Together with two friends I participate in a university course about data mining in R and we chose the topic of bankruptcy prediction. We started with some "clean" data found on an "In class" kaggle competition and comparing to the leaderboard our classification seemed to perform very good.
Now we've gone on to use the public dataset about Polish companies from UCI, that has some missing values; apart from that, it's basically the same data. We get AUC scores of 0.96-0.98 depending on the chosen seed, so the classification seems to perform pretty good. The score is better than in the paper by Zieba et al. (2016) that gathered and first worked with the data.
We apply k-fold-cross validation and use the Extreme Gradient Boosting method "xgbLinear". Now dealing with this data we discovered a few strange facts about the performance:
For the kaggle data without missing values, SMOTE Oversampling definitely improved the classification performance. Now for the UCI data, running it without Oversampling performs slightly better. Any ideas how that can be?
Next, we experimented with imputation for the missing values. The best scoring method is to put all of them equal to "-99999" (as Zieba et al. have done as far as I can tell). This makes sense as the distribution of missing values is different for the two classes in our data and so has some predictive power.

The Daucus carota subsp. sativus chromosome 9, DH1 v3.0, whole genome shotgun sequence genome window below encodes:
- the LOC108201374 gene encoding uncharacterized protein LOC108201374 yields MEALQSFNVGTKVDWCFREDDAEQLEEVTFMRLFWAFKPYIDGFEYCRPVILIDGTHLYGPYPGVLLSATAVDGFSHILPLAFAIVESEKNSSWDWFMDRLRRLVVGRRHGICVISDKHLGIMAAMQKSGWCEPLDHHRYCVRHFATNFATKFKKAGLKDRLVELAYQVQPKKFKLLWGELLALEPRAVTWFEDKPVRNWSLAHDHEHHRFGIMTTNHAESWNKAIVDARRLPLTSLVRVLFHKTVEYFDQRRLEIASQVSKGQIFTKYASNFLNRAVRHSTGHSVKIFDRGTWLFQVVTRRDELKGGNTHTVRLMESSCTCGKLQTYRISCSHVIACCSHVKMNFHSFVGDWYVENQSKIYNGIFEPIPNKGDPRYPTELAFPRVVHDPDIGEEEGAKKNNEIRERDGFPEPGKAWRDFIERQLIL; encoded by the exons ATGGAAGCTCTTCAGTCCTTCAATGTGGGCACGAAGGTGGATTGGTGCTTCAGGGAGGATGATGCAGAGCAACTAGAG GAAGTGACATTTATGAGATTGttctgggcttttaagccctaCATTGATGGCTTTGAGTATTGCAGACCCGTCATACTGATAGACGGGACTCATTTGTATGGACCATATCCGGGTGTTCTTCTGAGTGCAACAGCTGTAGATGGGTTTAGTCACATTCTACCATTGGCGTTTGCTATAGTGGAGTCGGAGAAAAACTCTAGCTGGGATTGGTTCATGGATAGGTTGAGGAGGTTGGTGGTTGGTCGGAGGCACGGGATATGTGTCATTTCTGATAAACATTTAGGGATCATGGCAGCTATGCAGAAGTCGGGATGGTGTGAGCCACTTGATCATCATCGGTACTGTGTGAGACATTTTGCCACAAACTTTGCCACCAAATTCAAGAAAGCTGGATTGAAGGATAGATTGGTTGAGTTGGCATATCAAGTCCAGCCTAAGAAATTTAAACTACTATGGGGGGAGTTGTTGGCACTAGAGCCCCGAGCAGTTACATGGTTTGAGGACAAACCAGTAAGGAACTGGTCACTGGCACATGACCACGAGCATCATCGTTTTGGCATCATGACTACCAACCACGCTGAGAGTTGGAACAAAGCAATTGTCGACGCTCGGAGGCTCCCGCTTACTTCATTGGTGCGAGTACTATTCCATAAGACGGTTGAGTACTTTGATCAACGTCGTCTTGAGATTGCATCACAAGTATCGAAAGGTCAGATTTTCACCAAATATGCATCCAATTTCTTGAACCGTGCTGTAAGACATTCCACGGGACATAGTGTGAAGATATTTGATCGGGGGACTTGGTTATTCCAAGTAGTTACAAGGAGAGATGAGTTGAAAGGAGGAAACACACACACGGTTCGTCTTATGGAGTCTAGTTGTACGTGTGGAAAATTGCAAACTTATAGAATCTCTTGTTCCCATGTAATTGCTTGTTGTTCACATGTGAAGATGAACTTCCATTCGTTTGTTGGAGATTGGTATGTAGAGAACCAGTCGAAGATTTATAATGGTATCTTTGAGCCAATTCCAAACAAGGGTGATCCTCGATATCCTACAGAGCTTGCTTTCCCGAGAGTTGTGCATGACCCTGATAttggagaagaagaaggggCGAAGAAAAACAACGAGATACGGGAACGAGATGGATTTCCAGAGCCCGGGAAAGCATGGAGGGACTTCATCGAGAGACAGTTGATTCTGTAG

We thought we might be able to slightly improve on that method by using KNN imputation for the missing values and then add a dummy variable for every predictor that is 1 for a missing value (prior to imputation) and 0 if there was no missing value. But it turns out this method performs worse than the simpler (and more arbitrary?) method of making all of them equal to "-99999". My intuition is that the dummies should capture the information stored within the distribution of missing values, and additionally to that the KNN imputation should definitely provide a more realistic picture of missing values than the -99999 does. But apparently my intuition is wrong here;)
So in short:
Why does Oversampling lead to worse performance here? Is it connected to the occurrence of missing values in our data?
Why does the "-99999" method perform better than KNN imputation + dummies? I'd be incredibly thankful for any ideas and input on this! If helpful I can supply our code.